African Soil, Ghana 2014
“This photograph was taken on a road in rural Ghana that was under construction by a Chinese company. The earth was being leveled and red dust blanketed the landscape. The first time I visited Kenya, the rich, red soil stained the white soles of my running shoes. I liked carrying this physical reminder of Africa with me once I returned home.”
Hamar Woman, Ethiopia 2013
“Around 430 BCE, the Greek historian Herodotus wrote of Libyan women in garments of goat leather with hair “fringed at the edges, and colored with vermilion.” I was reminded of this in the Omo Valley when I saw Hamar women with their hair covered in a mixture of red ocher and ghee wearing beaded goat skins.”
Khat Market, Ethiopia 2013
“Ethiopia has dangerous roads and thus sometimes apocalyptic scenery, like overturned cargo trucks with blood on the driver’s seat and bees swarming the crushed produce in the back. The faster the trucks move, the more money the drivers make. Khat, a legal narcotic and major cash crop in Ethiopia, is used heavily by truck drivers and contributes to the carnage.”
Circadian Landscape by Jessica Antola is available for purchase at Damiani Books
From dancing on gin-soaked stages in the dive bars of West Hollywood, navigating the many dramas of the Real Housewives of Beverly Hills, to being immortally satirized on Saturday Night Live, the reality star, pop culture icon, and now New York Times best-selling author is taking the world by storm.
Erika Jayne is embracing opportunities with open arms, switching at the drop of a hat between author, international performer, “housewife,” and the icon we didn’t even know we needed. The Real Housewives franchises are filled with meme-worthy moments, unforgettable quotes, and exciting drama, but few women from the reality series have become household names to the degree of Erika Girardi, AKA Erika Jayne. In an exclusive interview between Erika and Saturday Night Live’s Cecily Strong, who parodied Jayne on the legendary sketch show and cemented Erika’s status as a cultural touchstone, the two women discuss ageism in the entertainment industry, creating a public persona, and her new Simon & Schuster bestselling book, Pretty Mess.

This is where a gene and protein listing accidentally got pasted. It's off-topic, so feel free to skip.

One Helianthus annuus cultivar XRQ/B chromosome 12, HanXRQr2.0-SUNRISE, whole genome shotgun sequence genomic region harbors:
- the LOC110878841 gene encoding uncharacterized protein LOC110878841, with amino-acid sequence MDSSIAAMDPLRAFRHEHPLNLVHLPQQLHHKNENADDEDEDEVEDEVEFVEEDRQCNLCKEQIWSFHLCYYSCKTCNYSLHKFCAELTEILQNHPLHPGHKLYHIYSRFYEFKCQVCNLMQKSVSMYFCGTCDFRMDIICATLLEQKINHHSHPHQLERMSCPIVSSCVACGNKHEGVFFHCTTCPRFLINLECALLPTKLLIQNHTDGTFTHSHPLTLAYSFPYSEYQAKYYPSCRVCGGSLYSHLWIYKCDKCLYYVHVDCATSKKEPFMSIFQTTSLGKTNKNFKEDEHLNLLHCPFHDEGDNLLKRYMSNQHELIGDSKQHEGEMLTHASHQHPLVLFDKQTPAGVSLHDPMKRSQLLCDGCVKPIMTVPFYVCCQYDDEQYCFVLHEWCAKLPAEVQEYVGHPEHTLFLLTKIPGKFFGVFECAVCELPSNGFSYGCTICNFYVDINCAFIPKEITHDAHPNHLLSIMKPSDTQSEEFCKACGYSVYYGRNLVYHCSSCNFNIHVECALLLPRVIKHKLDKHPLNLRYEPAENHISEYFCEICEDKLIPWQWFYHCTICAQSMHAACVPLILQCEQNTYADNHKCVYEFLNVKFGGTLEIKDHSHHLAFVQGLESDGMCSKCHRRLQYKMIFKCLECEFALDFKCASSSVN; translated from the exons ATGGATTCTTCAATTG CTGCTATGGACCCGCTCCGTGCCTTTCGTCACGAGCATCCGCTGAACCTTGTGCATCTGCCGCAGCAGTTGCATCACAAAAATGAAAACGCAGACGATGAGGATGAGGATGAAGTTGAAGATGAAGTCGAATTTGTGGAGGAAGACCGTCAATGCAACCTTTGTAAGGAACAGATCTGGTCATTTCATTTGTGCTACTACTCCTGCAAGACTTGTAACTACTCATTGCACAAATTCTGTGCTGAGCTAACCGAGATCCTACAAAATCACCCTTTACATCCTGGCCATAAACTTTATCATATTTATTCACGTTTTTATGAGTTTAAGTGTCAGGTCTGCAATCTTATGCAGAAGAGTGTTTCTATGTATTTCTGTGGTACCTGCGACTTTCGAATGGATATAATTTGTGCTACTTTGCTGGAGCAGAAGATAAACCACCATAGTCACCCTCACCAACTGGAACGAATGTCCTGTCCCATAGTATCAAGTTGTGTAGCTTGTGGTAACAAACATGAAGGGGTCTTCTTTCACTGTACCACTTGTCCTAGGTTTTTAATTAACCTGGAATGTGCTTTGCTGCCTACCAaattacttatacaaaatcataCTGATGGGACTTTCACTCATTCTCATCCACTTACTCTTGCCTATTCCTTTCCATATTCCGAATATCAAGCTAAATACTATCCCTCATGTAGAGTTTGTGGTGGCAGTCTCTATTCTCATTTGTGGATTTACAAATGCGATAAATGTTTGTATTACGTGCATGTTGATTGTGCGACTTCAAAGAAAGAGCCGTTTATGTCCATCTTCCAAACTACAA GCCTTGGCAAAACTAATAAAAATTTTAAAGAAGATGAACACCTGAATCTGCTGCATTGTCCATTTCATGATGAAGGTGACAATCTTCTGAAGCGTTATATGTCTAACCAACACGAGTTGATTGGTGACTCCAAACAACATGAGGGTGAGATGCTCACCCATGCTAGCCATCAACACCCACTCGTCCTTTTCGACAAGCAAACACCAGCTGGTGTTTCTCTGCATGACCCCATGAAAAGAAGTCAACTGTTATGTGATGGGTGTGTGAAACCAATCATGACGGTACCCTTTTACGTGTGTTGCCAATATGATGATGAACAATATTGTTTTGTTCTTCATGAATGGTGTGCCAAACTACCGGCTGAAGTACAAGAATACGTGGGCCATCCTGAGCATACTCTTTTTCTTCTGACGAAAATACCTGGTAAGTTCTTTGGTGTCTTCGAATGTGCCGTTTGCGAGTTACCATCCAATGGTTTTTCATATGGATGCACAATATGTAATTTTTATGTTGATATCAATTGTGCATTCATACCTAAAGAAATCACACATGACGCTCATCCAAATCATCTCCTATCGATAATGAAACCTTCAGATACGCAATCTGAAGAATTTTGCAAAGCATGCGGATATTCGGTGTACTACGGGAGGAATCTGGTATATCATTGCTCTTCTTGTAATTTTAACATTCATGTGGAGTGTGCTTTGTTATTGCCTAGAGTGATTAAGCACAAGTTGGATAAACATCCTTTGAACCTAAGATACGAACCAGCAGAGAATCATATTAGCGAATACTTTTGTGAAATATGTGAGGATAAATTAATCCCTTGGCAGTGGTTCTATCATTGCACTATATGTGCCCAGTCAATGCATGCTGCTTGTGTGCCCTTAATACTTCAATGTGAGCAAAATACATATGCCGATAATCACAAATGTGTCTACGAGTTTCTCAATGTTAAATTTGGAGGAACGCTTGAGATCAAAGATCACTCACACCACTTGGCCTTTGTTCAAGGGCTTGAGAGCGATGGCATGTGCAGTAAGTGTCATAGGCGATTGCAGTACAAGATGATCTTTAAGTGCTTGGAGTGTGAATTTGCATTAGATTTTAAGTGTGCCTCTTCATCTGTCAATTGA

Jacket by Tom Ford, Earrings by House of Emmanuele
Earrings by House of Emmanuele
Hello! How are you Erika?
Hi Cecily, I am so goodit’s so nice to talk to you.
You too, what a treat! I am such a fan! A real fan, not just an Instagram fan. I am so excited. I’ve been bragging to everyone at SNL about getting to do this interview! So, starting with your new book, how did the idea to publish a memoir take off?
I was approached to do the book and said yes because these days I am just saying yes to everything. Obviously, you see a little bit of it on TV, but sharing 45 minutes of screen time with five other women is difficult. Writing a memoir is a way to give the audience a more in-depth peek into my life.
How open are you in this book and are you nervous about revealing too much?
There’s always the version of the truth which you can never tell or else all of your friends and family will never talk to you again (laughs), and then there is the book that I wrote, and then there is the book that got published – which went through two legal processes. Hopefully it works out well and people like it.
(laughs) What was the most challenging part writing the book?
Well, my mother and I were discussing how my father left when I was nine months old, and then she remarried and divorced again. I feel like I had blocked out that part of my childhood. I went back with her trying to piece it all back together. I was looking at it through 46 year-old eyes and thinking it was basically ten years of bullshit!
Do you think that your childhood experiences are the reason that you have this amazing life and personality and are so fabulous and youthful—or in other words, do you think that you’re basking in the things you didn’t have in your childhood?
I feel like I’m eternally 16. I had a nice car, a hot boyfriend, good grades, was performing all the time, and I looked cute. I don’t know if that’s because of my childhood, but I definitely know that all of that has an effect on you growing up.
Well, I understand feeling like you’re eternally a teenager because I feel like I’m 16 even though I’m like… 34, but have you confronted ageism in your industry? Is it something you even think about? I know I don’t think about it much.